Philip Seymour Hoffman died on February 2, 2014, but little more than a year earlier, the Oscar-winning actor was giving an introspective (and eerily premonitory) interview about the meaning of happiness with philosopher Simon Critchley at the Rubin Museum of Art.
"Pleasure's not happiness. I kill pleasure -- I take too much of it and then therefore make it unpleasurable," Hoffman mused in the previously unaired interview, which has been turned into an animated short by David Gerlach and Patrick Smith. "There is no pleasure that I haven't actually made myself sick on."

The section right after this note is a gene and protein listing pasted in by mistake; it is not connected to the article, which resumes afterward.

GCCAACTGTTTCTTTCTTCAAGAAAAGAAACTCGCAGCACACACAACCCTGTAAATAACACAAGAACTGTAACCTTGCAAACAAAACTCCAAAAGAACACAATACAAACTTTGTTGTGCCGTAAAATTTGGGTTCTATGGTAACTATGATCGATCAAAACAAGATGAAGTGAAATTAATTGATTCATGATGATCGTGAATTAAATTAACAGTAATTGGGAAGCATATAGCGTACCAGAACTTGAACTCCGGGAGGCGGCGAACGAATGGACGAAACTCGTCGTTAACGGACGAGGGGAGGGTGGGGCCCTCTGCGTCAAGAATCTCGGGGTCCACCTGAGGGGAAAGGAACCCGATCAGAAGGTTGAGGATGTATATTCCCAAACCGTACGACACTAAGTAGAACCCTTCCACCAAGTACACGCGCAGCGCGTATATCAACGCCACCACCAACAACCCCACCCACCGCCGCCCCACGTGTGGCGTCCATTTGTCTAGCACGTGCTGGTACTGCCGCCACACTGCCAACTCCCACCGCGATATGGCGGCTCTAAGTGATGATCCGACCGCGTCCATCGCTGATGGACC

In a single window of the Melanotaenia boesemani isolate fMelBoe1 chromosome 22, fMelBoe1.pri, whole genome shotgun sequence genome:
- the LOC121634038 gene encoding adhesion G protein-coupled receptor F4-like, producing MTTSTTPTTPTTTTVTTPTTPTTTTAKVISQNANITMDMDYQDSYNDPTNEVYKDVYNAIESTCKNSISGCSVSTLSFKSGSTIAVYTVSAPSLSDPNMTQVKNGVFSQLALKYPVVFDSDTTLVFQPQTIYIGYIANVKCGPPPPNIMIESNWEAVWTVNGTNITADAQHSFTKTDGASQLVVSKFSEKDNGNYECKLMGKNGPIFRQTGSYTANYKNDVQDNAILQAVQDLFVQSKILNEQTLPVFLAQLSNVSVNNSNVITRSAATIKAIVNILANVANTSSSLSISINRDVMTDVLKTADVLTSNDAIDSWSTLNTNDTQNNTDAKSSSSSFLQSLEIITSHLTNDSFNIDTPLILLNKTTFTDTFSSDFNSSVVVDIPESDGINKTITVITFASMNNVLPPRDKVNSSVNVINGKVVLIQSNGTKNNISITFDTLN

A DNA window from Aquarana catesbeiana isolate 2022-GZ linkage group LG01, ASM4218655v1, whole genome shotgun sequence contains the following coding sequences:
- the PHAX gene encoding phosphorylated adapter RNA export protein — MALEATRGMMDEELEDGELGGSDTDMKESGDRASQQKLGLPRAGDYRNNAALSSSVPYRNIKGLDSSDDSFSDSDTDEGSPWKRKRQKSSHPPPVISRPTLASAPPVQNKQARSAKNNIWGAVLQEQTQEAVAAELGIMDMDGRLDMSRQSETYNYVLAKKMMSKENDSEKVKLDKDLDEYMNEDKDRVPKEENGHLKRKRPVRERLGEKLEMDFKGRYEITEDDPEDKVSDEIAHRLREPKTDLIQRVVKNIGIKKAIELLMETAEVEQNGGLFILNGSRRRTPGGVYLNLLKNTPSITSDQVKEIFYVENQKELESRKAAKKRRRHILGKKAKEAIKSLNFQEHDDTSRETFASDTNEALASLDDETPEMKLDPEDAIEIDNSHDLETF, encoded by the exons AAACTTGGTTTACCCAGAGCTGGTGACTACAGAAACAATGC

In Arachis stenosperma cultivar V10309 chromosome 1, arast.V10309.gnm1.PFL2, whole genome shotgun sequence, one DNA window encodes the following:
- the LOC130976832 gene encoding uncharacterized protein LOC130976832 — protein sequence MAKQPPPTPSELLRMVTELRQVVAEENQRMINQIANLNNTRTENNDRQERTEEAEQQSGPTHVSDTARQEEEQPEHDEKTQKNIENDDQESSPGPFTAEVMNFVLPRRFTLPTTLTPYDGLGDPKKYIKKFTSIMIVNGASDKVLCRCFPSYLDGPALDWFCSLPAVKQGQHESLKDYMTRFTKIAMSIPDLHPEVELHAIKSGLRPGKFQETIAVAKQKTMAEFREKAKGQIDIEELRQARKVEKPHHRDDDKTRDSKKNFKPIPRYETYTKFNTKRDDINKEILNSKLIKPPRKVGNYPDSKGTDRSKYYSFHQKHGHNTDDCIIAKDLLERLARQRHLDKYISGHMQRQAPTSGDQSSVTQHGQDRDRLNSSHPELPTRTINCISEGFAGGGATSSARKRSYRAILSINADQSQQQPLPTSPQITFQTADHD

PBS Digital Studios' "Blank on Blank" series. In it, the performer discussed what happiness meant to him, how he really only found it with his three children, and how he struggled to keep the past from creeping back in to the present.
"Meditation is actually coming right up to the lip of death and saying 'I'm here, I'm scared.' That's life," Hoffman observed. "If you can actually live in that place ... learning how to die is therefore learning how to live."